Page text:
Following the return of Ai Weiwei’s passport after a four-year effective travel ban, Germany’s Süddeutsche Zeitung talked to the artist in Munich this week. Ai’s comments suggest a pronounced shift in his formerly confrontational attitude toward the Chinese authorities, which illegally detained him for 81 days in 2011 and subsequently pursued an apparently political tax case against a design company associated with him.
Everybody was surprised by the news that you were allowed to travel. Just recently hundreds of human rights lawyers were detained in China. [See background via CDT.]
Yes, there are some cases where the authorities act quite totalitarian. But it’s very different from when I was detained. Today, when they detain you, they come with arrest orders. Courts decide what kind of treatment these people will get. They follow procedures. And if there is not enough proof they release you. The tactics are not as unlawful as a few years ago. Of course the police have the right to arrest you if they think you’re suspicious. Although I think this is also used as a tactic to control these people. [Source]
A somewhat different perspective on these developments came from distinguished legal scholar Jerome Cohen this week. At ChinaFile, he lamented that the crackdown on lawyers has destroyed his earlier hope for incremental improvements in China’s legal system. “[Instead of] practice gradually coming to conform to legislation,” he wrote, “legislation is being revised to conform to practice,” while “laws nevertheless continue to be secondary to lawlessness.” 2012 amendments to the Criminal Procedure Law did add a “veneer of legitimacy” to treatment like that Ai received in 2011; Cohen refers to current examples of the ongoing lamination process. But George Washington University’s Donald Clarke points out that authorities still fail to adhere to their own procedures: “the law means so little to them that they can’t be bothered to understand or follow it even when it would be easy to do so.” A number of the recent detainees have reported that they were shown no arrest orders or even identification.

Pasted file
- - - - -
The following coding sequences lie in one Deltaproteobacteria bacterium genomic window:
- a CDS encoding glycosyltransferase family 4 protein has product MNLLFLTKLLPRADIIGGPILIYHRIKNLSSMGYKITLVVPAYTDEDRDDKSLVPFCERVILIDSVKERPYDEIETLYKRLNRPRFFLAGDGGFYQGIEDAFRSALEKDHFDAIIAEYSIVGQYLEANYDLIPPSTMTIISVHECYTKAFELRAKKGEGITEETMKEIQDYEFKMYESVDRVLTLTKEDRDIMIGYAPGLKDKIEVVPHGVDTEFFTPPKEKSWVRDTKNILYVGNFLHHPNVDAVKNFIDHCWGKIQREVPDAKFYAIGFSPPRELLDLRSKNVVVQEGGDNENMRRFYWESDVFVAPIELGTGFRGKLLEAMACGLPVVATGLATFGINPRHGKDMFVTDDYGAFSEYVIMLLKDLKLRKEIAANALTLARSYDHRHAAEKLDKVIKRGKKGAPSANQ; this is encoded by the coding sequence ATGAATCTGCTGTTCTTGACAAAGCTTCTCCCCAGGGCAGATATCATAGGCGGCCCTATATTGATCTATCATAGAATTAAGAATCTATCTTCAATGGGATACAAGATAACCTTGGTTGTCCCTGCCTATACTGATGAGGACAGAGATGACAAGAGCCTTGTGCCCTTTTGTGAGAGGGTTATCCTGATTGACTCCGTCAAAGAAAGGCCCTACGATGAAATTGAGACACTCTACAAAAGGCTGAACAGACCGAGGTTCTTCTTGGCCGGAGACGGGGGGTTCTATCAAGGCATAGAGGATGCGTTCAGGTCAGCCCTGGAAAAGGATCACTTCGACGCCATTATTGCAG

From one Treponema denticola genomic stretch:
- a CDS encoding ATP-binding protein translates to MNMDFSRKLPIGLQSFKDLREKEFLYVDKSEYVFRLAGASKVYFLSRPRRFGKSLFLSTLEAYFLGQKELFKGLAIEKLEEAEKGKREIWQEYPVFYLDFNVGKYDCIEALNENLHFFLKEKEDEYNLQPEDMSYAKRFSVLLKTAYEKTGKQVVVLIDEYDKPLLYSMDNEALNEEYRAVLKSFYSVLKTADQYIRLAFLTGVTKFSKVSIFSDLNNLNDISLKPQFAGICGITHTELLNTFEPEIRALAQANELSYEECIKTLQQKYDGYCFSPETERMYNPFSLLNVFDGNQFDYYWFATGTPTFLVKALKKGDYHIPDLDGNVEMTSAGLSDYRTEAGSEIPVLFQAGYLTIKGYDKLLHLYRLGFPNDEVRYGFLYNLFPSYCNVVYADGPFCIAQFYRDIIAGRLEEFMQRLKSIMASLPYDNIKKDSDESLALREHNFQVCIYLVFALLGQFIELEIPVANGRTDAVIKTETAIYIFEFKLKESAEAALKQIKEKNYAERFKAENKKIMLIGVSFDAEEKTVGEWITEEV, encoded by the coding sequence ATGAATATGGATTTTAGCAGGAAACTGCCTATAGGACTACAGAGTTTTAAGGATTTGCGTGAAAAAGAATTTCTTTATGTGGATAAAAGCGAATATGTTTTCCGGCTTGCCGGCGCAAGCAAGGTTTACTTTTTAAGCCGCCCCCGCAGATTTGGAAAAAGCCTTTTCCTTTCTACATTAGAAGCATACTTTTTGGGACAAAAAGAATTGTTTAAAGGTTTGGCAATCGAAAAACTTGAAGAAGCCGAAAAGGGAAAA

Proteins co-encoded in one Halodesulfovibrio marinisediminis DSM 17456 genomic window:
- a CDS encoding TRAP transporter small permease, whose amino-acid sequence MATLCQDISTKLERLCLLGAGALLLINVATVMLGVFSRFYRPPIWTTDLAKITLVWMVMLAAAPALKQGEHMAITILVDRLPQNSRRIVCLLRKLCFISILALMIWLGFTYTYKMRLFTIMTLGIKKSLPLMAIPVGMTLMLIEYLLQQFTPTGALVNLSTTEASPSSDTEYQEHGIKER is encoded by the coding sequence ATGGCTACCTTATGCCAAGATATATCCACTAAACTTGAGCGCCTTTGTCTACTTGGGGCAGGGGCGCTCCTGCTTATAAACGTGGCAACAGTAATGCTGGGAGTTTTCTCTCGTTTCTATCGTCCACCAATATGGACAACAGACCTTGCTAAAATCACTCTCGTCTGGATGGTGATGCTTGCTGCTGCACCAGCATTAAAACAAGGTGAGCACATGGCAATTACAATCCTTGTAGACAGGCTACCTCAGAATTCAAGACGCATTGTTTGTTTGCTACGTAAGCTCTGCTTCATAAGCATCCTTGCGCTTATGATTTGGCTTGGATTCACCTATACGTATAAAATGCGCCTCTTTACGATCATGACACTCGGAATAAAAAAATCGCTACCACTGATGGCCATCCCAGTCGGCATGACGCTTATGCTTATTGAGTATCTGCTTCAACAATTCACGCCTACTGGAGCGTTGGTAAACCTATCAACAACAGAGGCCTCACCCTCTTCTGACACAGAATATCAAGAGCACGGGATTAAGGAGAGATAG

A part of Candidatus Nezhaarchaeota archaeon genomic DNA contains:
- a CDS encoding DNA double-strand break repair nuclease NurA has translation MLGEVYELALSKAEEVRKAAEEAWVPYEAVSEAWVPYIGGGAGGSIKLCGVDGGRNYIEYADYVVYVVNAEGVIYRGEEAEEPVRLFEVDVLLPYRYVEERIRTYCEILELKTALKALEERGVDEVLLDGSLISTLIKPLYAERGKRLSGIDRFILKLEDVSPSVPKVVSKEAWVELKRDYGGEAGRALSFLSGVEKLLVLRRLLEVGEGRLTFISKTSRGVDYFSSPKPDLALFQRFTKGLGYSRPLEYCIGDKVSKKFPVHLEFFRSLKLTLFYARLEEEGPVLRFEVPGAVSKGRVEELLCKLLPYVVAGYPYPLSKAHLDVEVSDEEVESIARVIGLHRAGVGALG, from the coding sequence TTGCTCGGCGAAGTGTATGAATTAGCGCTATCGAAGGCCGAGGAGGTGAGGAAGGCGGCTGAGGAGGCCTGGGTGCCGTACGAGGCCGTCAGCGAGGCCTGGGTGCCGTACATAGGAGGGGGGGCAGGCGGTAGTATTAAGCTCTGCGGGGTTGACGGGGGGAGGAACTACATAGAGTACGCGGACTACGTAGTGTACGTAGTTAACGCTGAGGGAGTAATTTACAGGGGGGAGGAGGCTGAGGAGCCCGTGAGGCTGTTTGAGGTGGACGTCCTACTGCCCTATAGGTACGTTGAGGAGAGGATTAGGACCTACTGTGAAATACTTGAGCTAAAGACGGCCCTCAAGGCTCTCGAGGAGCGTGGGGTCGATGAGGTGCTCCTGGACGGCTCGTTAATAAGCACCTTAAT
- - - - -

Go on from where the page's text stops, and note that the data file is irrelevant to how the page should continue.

[…] A year ago you said you were convinced that your son would see a democratic China. Do you still think that?
I’m always too optimistic and naive. That gives me a great passion and maybe some power. China has to change. It’s facing problems so great it can’t even imagine. China made a great effort economically. But that creates more demand for freedom, for legitimacy of power, for civil responsibily. At some point the pressure will just be too much and everything might explode. It’s not enough to make people rich. There is a need for trust in society. Without trust how can a leader establish himself? How can he withstand a crisis. How can a modern society be established, that’s the big issue. But China is lacking any preparations for that. There is not even a debate about it.
[…] There are a lot of very human and smart people in the government. The doctrine is wrong. That’s why they never come out with the right result. They can not afford to make a change, if they would they would have to change everything. But I also have to be careful. It’s easy to destroy something. But you can’t be sure that you get something better after that. You have to work with the existing situation. […]
[…] You weren’t always so careful.
I’m like a tree. I grow. [Source]
Deutsche Welle reported similar comments by Ai to Germany’s public service broadcaster ZDF:
Ai, who spoke through an interpreter, said that although Beijing’s attitude had “changed a little,” he thought that “the control will always be there.”